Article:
West Virginia and Virginia Tech are in last place in its divisions of the Big East. Tech trails Providence by four games and Villanova by three with five to play. WVU is mathematically eliminated from the Big East Tournament, which does not include last place squads.
The win was the Hokies' (8-16, 2-10 Big East East) first road victory in 13 conference games and first road win in 19 games overall. WVU (8-15, 1-10 Big East West) has lost 13 of its last 14, while Tech won for just the third time in 17 games to snap a five-game losing streak in the series.
"When you lose like that, and the losses keep coming and coming, you wonder what is going on," Jon Smith said. "You just have to find it in yourself to keep playing. Both teams are just trying to come together, and we are a bit ahead."
The Hokies led 13-6 early and dominated West Virginia throughout the game. Tech coasted, off runs of seven and eight points, to a 44-31 lead at the half.
An 11-2 three-minute run in the second half then gave Virginia Tech its largest lead, 64-41, with 13:34 left. Brian Chase, Carlos Dixon and Carlton Carter hit three pointers during the push.
The teams traded baskets for the next five minutes before WVU, down by 20, put in its walk-on players, conceding the game.
"The road win feels great," Matthews, who also had 11 rebounds and seven steals, said. "We felt in our hearts we should win. They are good, but we are the better team."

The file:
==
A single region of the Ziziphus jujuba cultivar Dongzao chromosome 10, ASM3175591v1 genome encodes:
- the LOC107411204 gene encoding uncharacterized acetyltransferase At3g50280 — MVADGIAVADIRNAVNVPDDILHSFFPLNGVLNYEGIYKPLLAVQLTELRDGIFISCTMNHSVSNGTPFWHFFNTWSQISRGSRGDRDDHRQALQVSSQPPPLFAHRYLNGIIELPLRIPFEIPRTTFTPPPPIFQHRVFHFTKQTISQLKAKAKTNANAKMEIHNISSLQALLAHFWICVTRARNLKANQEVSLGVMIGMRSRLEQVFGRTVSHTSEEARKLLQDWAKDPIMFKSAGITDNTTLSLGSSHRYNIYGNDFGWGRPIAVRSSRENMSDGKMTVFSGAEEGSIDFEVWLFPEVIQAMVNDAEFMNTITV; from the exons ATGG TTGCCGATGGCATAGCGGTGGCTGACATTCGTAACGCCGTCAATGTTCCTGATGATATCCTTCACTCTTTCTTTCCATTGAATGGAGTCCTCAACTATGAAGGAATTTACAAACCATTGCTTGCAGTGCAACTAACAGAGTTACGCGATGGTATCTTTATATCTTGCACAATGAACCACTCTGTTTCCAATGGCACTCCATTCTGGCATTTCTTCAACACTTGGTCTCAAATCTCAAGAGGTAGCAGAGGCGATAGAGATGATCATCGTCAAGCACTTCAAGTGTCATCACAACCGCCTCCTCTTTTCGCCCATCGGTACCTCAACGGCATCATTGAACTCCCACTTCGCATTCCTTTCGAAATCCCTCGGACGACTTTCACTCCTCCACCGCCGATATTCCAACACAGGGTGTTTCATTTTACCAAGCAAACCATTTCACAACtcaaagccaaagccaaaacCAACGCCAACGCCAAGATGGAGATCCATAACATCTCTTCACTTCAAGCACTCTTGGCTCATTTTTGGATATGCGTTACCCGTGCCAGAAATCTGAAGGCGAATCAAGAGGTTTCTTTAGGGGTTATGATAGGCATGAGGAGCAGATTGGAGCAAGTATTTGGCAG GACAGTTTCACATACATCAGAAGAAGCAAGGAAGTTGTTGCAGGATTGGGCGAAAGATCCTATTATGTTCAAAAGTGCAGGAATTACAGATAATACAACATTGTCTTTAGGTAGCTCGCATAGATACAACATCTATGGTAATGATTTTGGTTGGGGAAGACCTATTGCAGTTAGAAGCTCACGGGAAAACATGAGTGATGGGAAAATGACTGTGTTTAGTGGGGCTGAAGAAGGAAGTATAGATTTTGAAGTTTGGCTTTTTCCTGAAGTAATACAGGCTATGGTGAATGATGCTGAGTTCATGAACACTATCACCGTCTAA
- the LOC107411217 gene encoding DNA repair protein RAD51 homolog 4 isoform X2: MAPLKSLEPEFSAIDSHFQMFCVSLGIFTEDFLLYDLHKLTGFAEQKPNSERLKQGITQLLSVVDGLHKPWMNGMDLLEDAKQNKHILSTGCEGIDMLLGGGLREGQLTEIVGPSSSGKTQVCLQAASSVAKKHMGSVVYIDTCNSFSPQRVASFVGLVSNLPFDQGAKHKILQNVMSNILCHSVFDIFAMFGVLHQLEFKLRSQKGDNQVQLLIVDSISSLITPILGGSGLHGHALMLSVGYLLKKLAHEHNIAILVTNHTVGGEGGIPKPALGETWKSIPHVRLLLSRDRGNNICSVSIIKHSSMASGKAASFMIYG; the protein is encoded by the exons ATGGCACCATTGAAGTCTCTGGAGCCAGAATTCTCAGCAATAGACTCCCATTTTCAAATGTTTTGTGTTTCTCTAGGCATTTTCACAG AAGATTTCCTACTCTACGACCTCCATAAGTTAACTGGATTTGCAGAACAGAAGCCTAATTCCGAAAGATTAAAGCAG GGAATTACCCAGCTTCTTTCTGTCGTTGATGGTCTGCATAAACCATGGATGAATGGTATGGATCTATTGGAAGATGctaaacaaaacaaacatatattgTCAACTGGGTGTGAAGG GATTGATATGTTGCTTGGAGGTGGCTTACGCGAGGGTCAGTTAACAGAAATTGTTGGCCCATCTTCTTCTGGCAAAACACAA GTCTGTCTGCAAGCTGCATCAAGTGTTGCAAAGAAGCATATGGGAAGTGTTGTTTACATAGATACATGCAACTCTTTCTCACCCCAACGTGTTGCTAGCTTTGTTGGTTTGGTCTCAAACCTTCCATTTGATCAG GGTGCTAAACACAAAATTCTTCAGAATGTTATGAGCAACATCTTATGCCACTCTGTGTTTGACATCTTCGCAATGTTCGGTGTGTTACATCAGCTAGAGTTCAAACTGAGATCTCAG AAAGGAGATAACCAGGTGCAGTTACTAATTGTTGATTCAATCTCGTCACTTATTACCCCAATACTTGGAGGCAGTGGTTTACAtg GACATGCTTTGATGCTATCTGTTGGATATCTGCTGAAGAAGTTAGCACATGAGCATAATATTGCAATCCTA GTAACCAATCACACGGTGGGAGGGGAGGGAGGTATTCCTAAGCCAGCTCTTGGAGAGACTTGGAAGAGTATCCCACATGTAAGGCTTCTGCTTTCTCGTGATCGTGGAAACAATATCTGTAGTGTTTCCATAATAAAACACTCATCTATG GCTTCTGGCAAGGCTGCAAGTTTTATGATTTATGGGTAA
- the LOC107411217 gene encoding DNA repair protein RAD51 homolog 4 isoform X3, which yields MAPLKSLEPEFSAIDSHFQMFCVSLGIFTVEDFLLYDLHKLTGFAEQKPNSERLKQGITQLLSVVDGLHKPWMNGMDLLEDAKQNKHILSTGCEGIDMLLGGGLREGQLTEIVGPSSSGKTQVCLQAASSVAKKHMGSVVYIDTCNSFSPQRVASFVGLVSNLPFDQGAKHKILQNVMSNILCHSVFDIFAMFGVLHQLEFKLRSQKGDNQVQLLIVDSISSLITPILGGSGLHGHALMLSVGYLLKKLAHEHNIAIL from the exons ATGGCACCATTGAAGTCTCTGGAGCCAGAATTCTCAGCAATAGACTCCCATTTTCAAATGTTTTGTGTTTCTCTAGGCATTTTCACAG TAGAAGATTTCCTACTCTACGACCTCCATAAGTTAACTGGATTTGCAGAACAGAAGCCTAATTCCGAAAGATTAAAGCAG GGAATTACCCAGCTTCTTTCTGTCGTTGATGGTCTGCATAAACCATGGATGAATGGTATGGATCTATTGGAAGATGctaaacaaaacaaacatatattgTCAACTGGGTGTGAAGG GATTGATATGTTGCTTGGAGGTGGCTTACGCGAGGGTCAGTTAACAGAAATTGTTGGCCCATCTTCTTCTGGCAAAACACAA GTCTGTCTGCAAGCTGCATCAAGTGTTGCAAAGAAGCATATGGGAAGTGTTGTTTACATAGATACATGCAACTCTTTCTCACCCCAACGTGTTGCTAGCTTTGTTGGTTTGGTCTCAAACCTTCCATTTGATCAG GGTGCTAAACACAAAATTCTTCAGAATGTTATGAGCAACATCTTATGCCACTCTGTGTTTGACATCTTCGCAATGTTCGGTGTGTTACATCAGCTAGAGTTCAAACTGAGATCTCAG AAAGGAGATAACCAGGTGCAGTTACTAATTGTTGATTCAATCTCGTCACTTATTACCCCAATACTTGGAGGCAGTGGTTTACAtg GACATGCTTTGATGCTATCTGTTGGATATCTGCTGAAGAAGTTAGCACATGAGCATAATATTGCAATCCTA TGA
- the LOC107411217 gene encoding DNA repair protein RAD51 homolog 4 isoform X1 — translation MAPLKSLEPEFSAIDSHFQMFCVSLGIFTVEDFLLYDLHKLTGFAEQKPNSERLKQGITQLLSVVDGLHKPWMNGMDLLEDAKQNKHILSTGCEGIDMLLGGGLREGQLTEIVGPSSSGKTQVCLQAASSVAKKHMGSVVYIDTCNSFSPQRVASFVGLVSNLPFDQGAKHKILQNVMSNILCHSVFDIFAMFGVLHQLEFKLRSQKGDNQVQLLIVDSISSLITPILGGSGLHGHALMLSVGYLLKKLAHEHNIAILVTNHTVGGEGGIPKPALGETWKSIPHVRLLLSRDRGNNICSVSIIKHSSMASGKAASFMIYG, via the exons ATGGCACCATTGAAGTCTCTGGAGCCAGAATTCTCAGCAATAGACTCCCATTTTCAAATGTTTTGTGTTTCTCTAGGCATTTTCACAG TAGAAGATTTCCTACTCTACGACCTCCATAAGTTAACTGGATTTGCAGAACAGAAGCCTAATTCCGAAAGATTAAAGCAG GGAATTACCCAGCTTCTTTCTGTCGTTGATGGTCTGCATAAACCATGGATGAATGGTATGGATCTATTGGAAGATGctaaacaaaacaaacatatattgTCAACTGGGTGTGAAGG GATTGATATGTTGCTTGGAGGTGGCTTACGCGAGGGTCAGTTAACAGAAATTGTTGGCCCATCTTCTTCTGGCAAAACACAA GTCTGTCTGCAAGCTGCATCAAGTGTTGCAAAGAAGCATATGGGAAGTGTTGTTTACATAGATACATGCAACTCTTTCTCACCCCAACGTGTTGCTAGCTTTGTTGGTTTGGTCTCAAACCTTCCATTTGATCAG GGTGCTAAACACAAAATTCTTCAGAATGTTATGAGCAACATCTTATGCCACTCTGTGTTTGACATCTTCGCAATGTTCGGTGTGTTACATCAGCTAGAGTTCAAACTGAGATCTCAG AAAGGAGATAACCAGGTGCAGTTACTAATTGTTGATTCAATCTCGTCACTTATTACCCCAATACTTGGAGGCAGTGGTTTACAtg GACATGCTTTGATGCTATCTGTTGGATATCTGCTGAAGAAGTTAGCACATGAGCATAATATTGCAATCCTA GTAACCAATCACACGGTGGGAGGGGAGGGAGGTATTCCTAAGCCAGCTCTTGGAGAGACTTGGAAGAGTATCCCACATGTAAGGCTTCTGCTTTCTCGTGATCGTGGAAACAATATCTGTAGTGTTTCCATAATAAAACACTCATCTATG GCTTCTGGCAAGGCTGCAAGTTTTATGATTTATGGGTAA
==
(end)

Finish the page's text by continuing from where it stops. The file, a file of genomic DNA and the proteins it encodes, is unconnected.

Dixon scored 15 points and Chase added 13 for Tech. Chris Moss, a usual starter, came off the bench to lead WVU with 21 points. He is still recovering from a stomach injury sustained the previous game against Seton Hall. He played 31 minutes.
"It was one of poorest performances I have ever had to sit through as coach," West Virginia head coach Gale Catlett said. "It is obvious that our players did not play with any understanding of basketball. It is obvious that our players did not play with spirit and they did not care about shirt they wore. It is perplexing to me. There is no pride."
The two teams repeatedly turned the ball over, combining for 37 turnovers against 27 assists. Virginia Tech shot just seven free throws, making five, to WVU's 16 for 21 effort.
It was Tech's largest margin of victory over WVU since a 114-80 win in 1975-76.
"We had good focus, we played hard," Stokes said. "This is a great rivalry, and Matthews really helped us. He had a great line, finally shot the ball well and was lively."
|Virginia Tech Box Score||Virginia Tech Player of the Game||Virginia Tech Photo Gallery|